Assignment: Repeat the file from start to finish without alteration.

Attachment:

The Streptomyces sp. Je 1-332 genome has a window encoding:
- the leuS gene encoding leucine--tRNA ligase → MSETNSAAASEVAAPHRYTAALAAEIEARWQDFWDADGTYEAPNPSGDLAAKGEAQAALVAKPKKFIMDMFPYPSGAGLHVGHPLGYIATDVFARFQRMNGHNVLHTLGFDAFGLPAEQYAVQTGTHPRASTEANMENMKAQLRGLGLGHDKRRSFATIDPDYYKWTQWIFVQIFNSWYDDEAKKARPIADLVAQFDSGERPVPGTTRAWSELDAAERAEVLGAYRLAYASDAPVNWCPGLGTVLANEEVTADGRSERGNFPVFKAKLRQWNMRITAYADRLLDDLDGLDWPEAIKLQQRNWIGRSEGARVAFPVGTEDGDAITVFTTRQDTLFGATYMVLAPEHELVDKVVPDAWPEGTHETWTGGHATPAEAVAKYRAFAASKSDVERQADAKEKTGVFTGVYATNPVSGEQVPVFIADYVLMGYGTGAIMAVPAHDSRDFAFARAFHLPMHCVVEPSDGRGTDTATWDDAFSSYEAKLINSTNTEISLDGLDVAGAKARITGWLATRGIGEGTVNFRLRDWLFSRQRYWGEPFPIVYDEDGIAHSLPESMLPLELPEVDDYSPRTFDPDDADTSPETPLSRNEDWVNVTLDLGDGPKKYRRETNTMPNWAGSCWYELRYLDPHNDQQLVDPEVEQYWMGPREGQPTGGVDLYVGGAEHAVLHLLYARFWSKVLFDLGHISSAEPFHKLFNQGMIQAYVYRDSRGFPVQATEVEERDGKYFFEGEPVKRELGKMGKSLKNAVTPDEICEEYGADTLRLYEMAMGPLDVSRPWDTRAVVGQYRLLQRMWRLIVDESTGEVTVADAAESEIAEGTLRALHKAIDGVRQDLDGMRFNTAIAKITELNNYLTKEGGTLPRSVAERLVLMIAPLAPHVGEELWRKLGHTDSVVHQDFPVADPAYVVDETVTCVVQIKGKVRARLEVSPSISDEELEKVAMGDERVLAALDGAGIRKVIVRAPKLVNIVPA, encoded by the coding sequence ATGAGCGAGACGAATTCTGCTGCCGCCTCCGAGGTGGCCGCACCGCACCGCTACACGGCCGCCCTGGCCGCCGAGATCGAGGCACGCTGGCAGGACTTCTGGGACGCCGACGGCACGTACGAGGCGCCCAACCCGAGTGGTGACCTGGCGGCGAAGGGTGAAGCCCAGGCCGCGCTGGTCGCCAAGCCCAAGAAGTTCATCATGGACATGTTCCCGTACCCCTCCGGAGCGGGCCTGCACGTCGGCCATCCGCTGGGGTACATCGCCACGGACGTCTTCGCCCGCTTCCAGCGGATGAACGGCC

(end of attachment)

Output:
The Streptomyces sp. Je 1-332 genome has a window encoding:
- the leuS gene encoding leucine--tRNA ligase → MSETNSAAASEVAAPHRYTAALAAEIEARWQDFWDADGTYEAPNPSGDLAAKGEAQAALVAKPKKFIMDMFPYPSGAGLHVGHPLGYIATDVFARFQRMNGHNVLHTLGFDAFGLPAEQYAVQTGTHPRASTEANMENMKAQLRGLGLGHDKRRSFATIDPDYYKWTQWIFVQIFNSWYDDEAKKARPIADLVAQFDSGERPVPGTTRAWSELDAAERAEVLGAYRLAYASDAPVNWCPGLGTVLANEEVTADGRSERGNFPVFKAKLRQWNMRITAYADRLLDDLDGLDWPEAIKLQQRNWIGRSEGARVAFPVGTEDGDAITVFTTRQDTLFGATYMVLAPEHELVDKVVPDAWPEGTHETWTGGHATPAEAVAKYRAFAASKSDVERQADAKEKTGVFTGVYATNPVSGEQVPVFIADYVLMGYGTGAIMAVPAHDSRDFAFARAFHLPMHCVVEPSDGRGTDTATWDDAFSSYEAKLINSTNTEISLDGLDVAGAKARITGWLATRGIGEGTVNFRLRDWLFSRQRYWGEPFPIVYDEDGIAHSLPESMLPLELPEVDDYSPRTFDPDDADTSPETPLSRNEDWVNVTLDLGDGPKKYRRETNTMPNWAGSCWYELRYLDPHNDQQLVDPEVEQYWMGPREGQPTGGVDLYVGGAEHAVLHLLYARFWSKVLFDLGHISSAEPFHKLFNQGMIQAYVYRDSRGFPVQATEVEERDGKYFFEGEPVKRELGKMGKSLKNAVTPDEICEEYGADTLRLYEMAMGPLDVSRPWDTRAVVGQYRLLQRMWRLIVDESTGEVTVADAAESEIAEGTLRALHKAIDGVRQDLDGMRFNTAIAKITELNNYLTKEGGTLPRSVAERLVLMIAPLAPHVGEELWRKLGHTDSVVHQDFPVADPAYVVDETVTCVVQIKGKVRARLEVSPSISDEELEKVAMGDERVLAALDGAGIRKVIVRAPKLVNIVPA, encoded by the coding sequence ATGAGCGAGACGAATTCTGCTGCCGCCTCCGAGGTGGCCGCACCGCACCGCTACACGGCCGCCCTGGCCGCCGAGATCGAGGCACGCTGGCAGGACTTCTGGGACGCCGACGGCACGTACGAGGCGCCCAACCCGAGTGGTGACCTGGCGGCGAAGGGTGAAGCCCAGGCCGCGCTGGTCGCCAAGCCCAAGAAGTTCATCATGGACATGTTCCCGTACCCCTCCGGAGCGGGCCTGCACGTCGGCCATCCGCTGGGGTACATCGCCACGGACGTCTTCGCCCGCTTCCAGCGGATGAACGGCC